> seems).  I'll try to fix it once I figure it out myself.  :-)

That would be great! 

> I'm not sure it's actually faster though, but at least you'd be able
> to update multiple changes in one batch (I think).

And I'd get better feedback :) 

Besides: I attached an update on the main website which includes a link to the 
wiki and a link to the Bug-Hurd archives. 
$ diff index.html index.html.1
34a35
> <a href="http://www.bddebian.com/~wiki/";>Information in the Wiki</a>
67a69,70
> <P>
> Current discussions about the Hurd can be found in the <a 
href="http://lists.gnu.org/archive/html/bug-hurd/";>Bug Hurd archives</a>.

-- 
Unpolitisch sein
Heißt politisch sein
Ohne es zu merken. 
- Arne Babenhauserheide ( http://draketo.de )
-- Weblog: http://blog.draketo.de

-- Mein öffentlicher Schlüssel (PGP/GnuPG): 
http://draketo.de/inhalt/ich/pubkey.txt
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What is the GNU Hurd?

The GNU Hurd is the GNU project's replacement for the Unix kernel. The Hurd is a collection of servers that run on the Mach microkernel to implement file systems, network protocols, file access control, and other features that are implemented by the Unix kernel or similar kernels (such as Linux).

If you have any news related to the Hurd project, feel free to send a news entry to address@hidden so that it can be added here.

Current discussions about the Hurd can be found in the Bug Hurd archives.


What's new?

2008-02-11

A number of GNU Hurd developers will again (as already in the previous years) meet at the time of the FOSDEM 2008, which will take place from 2008-02-23 to 24 in Brussels, Belgium. This wiki page has some details. Contact us if you are interested in meeting with us.

2007-10-12

Stefan Siegl added support for IPv6 networking to the pfinet translator.

2007-10-01

This year the GNU Hurd had again been assigned one slot within the Google Summer of Code program, which was assigned to the task design and implement libchannel, a library for streams. Carl Fredrik Hammar has been working on this task and recently posted a summary about the successful work he had been doing, but also gave an outline about how he intends to continue improving and extending it.

2007-03-14

The GNU Hurd project will participate in this year's Google Summer of Code, under the aegis of the GNU project.

The following is a list of items you might want to work on. If you want to modify these task proposals or have your own ideas on what to work, then please don't hesitate to contact us on the bug-hurd mailing list or the #hurd IRC channel.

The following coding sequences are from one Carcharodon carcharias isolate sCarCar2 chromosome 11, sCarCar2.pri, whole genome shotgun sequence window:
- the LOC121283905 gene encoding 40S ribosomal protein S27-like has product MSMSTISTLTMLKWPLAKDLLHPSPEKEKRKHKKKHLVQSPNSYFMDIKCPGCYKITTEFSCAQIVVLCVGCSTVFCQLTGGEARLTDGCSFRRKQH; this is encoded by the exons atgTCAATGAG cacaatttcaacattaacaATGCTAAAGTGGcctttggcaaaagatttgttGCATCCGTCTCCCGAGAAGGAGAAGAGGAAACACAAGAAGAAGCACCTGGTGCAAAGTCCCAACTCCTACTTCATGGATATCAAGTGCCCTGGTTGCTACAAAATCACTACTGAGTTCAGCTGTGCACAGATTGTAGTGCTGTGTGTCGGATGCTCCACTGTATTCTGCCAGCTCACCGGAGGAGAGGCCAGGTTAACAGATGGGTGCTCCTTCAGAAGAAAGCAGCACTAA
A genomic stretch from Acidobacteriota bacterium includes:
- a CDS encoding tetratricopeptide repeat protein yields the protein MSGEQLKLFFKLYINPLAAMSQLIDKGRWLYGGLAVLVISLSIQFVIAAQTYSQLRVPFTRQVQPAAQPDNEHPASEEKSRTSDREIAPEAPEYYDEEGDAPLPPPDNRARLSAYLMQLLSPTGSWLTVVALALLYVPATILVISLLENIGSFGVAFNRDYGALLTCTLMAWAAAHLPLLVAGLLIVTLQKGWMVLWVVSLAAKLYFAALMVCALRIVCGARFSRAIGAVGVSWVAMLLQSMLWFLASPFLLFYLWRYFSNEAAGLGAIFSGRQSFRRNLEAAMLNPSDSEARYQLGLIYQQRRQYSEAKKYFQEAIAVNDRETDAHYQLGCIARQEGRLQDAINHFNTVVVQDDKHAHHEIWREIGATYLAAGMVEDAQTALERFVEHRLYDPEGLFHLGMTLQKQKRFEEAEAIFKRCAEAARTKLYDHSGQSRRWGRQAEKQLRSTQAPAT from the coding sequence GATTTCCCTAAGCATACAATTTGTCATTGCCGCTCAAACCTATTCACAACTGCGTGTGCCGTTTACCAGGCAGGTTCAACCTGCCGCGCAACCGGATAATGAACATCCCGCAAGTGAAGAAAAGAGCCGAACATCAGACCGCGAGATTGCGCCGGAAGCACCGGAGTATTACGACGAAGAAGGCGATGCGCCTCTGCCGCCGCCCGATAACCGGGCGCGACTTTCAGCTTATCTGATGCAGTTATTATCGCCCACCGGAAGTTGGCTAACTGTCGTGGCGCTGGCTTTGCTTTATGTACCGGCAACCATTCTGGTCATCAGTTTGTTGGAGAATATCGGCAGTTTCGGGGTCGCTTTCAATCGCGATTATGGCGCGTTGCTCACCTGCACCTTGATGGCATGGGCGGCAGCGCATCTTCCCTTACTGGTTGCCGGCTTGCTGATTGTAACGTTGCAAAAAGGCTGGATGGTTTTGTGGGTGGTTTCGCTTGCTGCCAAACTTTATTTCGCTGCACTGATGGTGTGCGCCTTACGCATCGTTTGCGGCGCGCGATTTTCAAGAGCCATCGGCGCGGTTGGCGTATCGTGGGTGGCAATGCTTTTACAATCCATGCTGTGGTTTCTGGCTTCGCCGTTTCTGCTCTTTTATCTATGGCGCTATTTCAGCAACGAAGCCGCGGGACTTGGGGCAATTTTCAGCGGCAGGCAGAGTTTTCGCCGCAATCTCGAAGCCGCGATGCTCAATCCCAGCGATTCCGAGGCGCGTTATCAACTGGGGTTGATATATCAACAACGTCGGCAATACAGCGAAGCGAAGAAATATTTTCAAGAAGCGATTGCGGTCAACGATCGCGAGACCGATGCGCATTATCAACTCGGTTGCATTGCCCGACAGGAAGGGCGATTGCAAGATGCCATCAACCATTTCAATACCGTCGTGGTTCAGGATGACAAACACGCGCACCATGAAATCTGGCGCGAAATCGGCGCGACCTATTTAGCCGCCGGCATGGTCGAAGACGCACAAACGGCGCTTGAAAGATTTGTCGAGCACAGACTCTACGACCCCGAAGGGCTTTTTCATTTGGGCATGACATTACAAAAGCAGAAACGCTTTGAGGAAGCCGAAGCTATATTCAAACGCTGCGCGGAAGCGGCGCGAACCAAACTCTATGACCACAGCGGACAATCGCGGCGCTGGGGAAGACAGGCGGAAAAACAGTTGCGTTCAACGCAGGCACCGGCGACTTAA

Please see the page GNU guidelines for Summer of Code projects about how to make an application and Summer of Code project ideas list for a list of tasks for various GNU projects and information about about how to submit your own ideas for tasks.

2007-01-14

Neal Walfield and Marcus Brinkmann have written and submitted for publication A Critique of the GNU Hurd Multi-server Operating System and a position paper Improving Usability via Access Decomposition and Policy Refinement. Please follow the two preceding links to see the complete announcements. The authors welcome comments and discussion which may be directed to the <address@hidden> mailing list for the Critique and to the <address@hidden> mailing list for the position paper.

The abstract of the Critique:

The GNU Hurd's design was motivated by a desire to rectify a number of observed shortcomings in Unix. Foremost among these is that many policies that limit users exist simply as remnants of the design of the system's mechanisms and their implementation. To increase extensibility and integration, the Hurd adopts an object-based architecture and defines interfaces, which, in particular those for the composition of and access to name spaces, are virtualizable.

This paper is first a presentation of the Hurd's design goals and a characterization of its architecture primarily as it represents a departure from Unix's. We then critique the architecture and assess it in terms of the user environment of today focusing on security. Then follows an evaluation of Mach, the microkernel on which the Hurd is built, emphasizing the design constraints which Mach imposes as well as a number of deficiencies its design presents for multi-server like systems. Finally, we reflect on the properties such a system appears to require.

The abstract of the position paper:

Commodity operating systems fail to meet the security, resource management and integration expectations of users. We propose a unified solution based on a capability framework as it supports fine grained objects, straightforward access propagation and virtualizable interfaces and explore how to improve resource use via access decomposition and policy refinement with minimum interposition. We argue that only a small static number of scheduling policies are needed in practice and advocate hierarchical policy specification and central realization.

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Updated: $Date: 2008/02/11 13:55:02 $ $Author: tschwinge $